One of the challenges in a (micro-)service landscape is to keep track of all capabilities in the services. Another is to keep track of the consumers of your service and the consumers beyond. Taking our IT landscape as an example: we work with over 120 teams on over 850 different applications varying from services, GUI’s, services, data builders and other types of applications.
In an environment like ours, it’s crucial to understand what applications we have, what functionality they offer and who are working on them. In the past, the list of applications was maintained on our confluence pages, by hand. Later, engineers integrated properties data to become more accurate and recently a team stood up to make it ‘spot on’. One single source of truth. It’s called Software Parade.
To keep track of these we use our Software Parade. It is created and maintained with a level of fun and enthusiasm that is contagious. If you listen to this episode, you can feel the level of passion for coding and create great solutions that radiate from those involved in shaping the Software Parade. So we think it is safe to say that this is a fun way to create an overview of hundreds of applications.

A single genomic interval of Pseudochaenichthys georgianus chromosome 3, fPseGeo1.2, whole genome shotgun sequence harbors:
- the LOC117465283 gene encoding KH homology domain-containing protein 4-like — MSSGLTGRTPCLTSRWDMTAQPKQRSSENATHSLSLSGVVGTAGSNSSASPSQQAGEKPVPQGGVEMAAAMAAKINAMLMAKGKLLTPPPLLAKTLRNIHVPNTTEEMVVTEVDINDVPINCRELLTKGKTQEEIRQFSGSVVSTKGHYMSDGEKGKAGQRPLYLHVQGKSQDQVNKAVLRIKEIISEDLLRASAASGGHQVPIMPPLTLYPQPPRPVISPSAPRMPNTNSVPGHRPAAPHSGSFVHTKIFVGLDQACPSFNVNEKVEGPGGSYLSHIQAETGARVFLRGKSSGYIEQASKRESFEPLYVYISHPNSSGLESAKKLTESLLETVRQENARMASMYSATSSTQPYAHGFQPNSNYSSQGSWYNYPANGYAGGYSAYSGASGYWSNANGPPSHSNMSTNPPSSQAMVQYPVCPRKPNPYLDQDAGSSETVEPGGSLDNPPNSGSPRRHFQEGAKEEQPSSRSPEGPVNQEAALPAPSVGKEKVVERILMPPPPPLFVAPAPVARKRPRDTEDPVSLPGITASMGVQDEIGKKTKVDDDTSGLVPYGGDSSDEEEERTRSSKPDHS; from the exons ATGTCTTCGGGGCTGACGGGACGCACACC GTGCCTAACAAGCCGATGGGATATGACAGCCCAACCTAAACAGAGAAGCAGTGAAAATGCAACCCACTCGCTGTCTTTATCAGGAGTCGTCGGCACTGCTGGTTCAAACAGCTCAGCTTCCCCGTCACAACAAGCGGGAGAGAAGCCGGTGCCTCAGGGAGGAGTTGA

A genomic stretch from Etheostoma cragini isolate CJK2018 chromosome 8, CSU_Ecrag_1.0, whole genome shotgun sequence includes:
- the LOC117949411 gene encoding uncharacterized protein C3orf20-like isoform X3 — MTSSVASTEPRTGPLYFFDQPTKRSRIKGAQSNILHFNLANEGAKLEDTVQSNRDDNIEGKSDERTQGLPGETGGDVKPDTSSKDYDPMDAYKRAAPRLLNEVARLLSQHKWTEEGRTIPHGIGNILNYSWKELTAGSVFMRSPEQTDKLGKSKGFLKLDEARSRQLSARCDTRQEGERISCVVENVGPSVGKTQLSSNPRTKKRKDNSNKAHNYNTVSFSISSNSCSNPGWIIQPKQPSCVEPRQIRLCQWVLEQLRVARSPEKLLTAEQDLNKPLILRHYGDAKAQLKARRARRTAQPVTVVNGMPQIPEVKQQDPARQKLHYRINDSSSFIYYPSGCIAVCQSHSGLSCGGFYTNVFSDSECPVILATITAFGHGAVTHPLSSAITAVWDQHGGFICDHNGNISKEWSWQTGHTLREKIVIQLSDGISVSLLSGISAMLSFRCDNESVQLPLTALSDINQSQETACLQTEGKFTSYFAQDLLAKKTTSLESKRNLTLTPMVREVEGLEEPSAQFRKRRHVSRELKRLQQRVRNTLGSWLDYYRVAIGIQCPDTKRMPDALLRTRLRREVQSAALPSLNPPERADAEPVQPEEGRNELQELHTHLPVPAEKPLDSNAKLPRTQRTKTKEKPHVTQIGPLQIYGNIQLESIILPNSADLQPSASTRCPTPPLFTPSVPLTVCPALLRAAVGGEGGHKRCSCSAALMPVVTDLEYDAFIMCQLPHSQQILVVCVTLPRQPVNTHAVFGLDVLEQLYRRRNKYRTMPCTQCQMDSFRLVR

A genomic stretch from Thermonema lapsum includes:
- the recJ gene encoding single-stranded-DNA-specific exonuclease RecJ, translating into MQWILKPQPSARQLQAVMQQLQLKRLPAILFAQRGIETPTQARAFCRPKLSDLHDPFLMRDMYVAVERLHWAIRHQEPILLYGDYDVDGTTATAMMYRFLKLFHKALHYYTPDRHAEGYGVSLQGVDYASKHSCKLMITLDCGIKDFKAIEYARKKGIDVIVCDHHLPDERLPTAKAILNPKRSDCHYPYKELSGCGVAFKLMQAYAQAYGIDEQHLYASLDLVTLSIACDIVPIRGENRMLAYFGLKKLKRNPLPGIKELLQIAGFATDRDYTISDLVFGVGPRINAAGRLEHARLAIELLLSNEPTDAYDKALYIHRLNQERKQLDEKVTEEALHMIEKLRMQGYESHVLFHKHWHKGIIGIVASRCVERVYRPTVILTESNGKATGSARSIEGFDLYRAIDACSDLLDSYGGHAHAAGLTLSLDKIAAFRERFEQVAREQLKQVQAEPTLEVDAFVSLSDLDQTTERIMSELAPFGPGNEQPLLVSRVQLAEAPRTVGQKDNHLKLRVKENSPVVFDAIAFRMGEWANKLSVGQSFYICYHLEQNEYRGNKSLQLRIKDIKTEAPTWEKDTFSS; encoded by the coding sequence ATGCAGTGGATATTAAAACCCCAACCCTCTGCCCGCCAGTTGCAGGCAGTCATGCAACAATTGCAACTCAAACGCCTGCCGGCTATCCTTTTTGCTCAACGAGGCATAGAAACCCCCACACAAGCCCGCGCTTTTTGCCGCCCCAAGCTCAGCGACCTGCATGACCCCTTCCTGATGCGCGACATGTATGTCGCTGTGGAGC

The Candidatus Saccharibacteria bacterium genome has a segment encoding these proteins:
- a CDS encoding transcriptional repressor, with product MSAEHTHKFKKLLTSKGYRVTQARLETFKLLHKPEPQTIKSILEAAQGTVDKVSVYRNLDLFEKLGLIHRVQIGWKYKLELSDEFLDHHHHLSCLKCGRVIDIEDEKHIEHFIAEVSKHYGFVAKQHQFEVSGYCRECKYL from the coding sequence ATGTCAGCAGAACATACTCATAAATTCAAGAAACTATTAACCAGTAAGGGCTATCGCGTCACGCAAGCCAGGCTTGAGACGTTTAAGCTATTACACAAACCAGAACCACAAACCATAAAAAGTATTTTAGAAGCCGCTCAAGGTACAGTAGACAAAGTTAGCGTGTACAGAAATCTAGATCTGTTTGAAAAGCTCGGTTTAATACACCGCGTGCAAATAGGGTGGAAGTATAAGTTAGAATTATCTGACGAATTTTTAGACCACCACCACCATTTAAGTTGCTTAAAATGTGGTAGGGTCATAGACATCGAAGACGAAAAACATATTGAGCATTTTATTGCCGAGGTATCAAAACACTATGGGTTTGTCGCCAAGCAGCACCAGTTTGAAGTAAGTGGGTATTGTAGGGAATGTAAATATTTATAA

Software Parade is created on a Graph Database. A Graph Database relies on Graph Theory to store, map and query nodes, edges (also called graphs or relations), and properties to these. Since for the task at hand, the relations or graphs between objects are very important a Graph Database seems a good choice. We choose Neo4j to build the Software Parade.
Kristel Nieuwenhuys; Architect with services and applications for our internal organisation in her portfolio. Besides that, she is the product owner of one of our webshop teams.
Ronald Willems; Responsible for the IT Architecture within the department Customer Service and Financial Operations at Bol.com. So for example for the Intent recognition, we talked about a few episodes back.
Peter Paul van de Beek